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16th July 1976, Page 6
16th July 1976
Page 6
Page 6, 16th July 1976 — Ewa
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'Key point missed accuses the FTA

THE GOVERNMENT'S Green Paper on Transport Policy has won applause from the Freight Transport Association for its overall realism and its intention to keep its feet firmly on the ground.

But the FTA's views on the consultative document, which were submitted to the Department of Environment this week, are not all sweetness and light.

It slams the Green Paper for missing out on what it believes is the key ingredient of a transport policy — providing sufficient investment to produce an efficient system.

The FTA accuses the Government of taking "the defeatist and wholly subjective view that it is impossible to envisage more public investment in transport."

This was true of both road and rail, but particularly of roads which had become an automatic Aunt Sally whenever expenditure needed to be pruned.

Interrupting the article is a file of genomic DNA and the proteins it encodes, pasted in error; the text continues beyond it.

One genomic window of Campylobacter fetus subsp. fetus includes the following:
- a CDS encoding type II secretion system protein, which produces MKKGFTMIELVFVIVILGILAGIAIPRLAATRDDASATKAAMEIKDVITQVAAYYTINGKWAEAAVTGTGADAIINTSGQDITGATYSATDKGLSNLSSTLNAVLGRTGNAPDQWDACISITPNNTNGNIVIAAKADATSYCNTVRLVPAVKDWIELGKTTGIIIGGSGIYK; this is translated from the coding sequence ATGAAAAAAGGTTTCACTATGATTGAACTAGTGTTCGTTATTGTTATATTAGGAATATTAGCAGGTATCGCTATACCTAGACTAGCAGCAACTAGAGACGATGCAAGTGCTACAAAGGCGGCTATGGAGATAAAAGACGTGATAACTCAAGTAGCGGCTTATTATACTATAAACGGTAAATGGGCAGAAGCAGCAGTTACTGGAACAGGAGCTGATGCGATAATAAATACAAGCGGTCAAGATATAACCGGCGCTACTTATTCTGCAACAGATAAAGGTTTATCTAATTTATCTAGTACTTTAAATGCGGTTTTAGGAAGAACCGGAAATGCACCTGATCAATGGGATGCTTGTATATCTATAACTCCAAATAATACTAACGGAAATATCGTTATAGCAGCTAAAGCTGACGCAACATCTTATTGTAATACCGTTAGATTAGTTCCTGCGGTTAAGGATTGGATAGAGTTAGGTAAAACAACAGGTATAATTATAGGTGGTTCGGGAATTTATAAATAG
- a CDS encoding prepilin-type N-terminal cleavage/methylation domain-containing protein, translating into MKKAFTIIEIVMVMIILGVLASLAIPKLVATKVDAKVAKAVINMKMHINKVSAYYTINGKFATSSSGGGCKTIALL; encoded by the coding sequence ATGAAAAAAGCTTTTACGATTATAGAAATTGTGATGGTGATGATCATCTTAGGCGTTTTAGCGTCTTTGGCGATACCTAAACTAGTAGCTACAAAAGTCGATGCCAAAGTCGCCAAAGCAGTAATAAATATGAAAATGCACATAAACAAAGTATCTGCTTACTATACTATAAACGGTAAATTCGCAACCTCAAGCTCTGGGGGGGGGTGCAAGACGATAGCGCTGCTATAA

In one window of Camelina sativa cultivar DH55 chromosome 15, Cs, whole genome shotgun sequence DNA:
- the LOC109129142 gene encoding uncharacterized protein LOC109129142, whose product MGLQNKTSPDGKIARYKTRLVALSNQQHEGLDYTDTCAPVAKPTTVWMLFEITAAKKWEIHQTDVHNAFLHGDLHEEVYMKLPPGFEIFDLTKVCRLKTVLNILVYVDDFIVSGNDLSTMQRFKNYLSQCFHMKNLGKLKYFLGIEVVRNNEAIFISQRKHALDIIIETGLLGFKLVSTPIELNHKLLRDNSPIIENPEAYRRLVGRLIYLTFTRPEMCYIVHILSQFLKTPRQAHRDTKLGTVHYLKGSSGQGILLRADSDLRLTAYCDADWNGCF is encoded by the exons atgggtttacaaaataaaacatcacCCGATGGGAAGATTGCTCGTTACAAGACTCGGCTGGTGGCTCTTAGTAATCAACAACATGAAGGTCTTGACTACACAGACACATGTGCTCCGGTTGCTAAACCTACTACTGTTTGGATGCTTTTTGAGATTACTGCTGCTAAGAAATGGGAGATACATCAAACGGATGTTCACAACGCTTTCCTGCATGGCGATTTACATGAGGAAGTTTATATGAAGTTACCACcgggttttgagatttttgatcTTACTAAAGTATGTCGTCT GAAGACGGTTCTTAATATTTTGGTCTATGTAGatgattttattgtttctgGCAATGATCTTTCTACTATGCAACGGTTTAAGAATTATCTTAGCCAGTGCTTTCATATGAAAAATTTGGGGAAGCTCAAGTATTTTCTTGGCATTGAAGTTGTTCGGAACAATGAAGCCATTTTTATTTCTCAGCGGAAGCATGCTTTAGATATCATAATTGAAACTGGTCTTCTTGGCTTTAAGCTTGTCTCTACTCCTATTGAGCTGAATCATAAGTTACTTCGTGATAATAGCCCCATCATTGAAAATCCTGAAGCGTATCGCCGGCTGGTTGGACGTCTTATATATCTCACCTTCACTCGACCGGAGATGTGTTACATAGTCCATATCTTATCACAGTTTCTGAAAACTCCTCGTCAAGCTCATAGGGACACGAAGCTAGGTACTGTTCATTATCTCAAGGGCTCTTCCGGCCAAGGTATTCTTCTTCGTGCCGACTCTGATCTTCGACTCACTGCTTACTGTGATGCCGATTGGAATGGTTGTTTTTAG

Roads could not be totally exempt from the overwhelming need to reduce public expenditure. But they represented a productive investment and should have a high degree of priority.

The Association questioned "very strongly" the tendency to devote more and more to public transport in the shape of unproductive subsidy and less to productive investment. The cumulative effect on the country's distribution system would be very serious.

On the plus side the FTA applauded the recognition of the principle that transport exists to serve the needs of the users. It also supported the view that the road v rail argument was a sterile one and that there should be a commercial approach to rail freight.

But the FTA urged the Government to think again about its proposed system of lorry routes. These were irrelevant, costly to the public and costly to industry. It was a very bad cost benefit bargain for Britain.

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